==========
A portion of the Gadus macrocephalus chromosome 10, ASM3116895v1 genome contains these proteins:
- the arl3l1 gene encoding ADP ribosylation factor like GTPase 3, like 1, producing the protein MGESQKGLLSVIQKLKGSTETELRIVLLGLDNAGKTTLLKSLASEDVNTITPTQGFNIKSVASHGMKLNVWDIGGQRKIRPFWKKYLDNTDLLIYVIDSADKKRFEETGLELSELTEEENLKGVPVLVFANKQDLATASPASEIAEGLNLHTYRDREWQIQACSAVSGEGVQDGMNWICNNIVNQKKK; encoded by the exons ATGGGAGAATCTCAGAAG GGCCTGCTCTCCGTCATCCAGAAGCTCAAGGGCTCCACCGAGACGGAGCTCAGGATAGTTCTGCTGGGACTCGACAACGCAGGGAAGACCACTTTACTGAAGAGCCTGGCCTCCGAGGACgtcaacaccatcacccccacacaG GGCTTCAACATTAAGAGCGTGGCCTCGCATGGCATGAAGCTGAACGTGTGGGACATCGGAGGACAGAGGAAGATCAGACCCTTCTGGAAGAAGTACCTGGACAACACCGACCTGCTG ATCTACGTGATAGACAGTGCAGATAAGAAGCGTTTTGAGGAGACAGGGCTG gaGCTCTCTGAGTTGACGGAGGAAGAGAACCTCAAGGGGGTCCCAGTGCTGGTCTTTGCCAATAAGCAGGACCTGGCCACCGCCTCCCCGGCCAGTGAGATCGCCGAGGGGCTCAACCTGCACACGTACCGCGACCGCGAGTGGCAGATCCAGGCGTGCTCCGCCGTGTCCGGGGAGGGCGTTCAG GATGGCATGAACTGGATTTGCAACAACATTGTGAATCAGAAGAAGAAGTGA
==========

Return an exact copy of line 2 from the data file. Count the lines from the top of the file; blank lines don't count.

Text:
- the arl3l1 gene encoding ADP ribosylation factor like GTPase 3, like 1, producing the protein MGESQKGLLSVIQKLKGSTETELRIVLLGLDNAGKTTLLKSLASEDVNTITPTQGFNIKSVASHGMKLNVWDIGGQRKIRPFWKKYLDNTDLLIYVIDSADKKRFEETGLELSELTEEENLKGVPVLVFANKQDLATASPASEIAEGLNLHTYRDREWQIQACSAVSGEGVQDGMNWICNNIVNQKKK; encoded by the exons ATGGGAGAATCTCAGAAG GGCCTGCTCTCCGTCATCCAGAAGCTCAAGGGCTCCACCGAGACGGAGCTCAGGATAGTTCTGCTGGGACTCGACAACGCAGGGAAGACCACTTTACTGAAGAGCCTGGCCTCCGAGGACgtcaacaccatcacccccacacaG GGCTTCAACATTAAGAGCGTGGCCTCGCATGGCATGAAGCTGAACGTGTGGGACATCGGAGGACAGAGGAAGATCAGACCCTTCTGGAAGAAGTACCTGGACAACACCGACCTGCTG ATCTACGTGATAGACAGTGCAGATAAGAAGCGTTTTGAGGAGACAGGGCTG gaGCTCTCTGAGTTGACGGAGGAAGAGAACCTCAAGGGGGTCCCAGTGCTGGTCTTTGCCAATAAGCAGGACCTGGCCACCGCCTCCCCGGCCAGTGAGATCGCCGAGGGGCTCAACCTGCACACGTACCGCGACCGCGAGTGGCAGATCCAGGCGTGCTCCGCCGTGTCCGGGGAGGGCGTTCAG GATGGCATGAACTGGATTTGCAACAACATTGTGAATCAGAAGAAGAAGTGA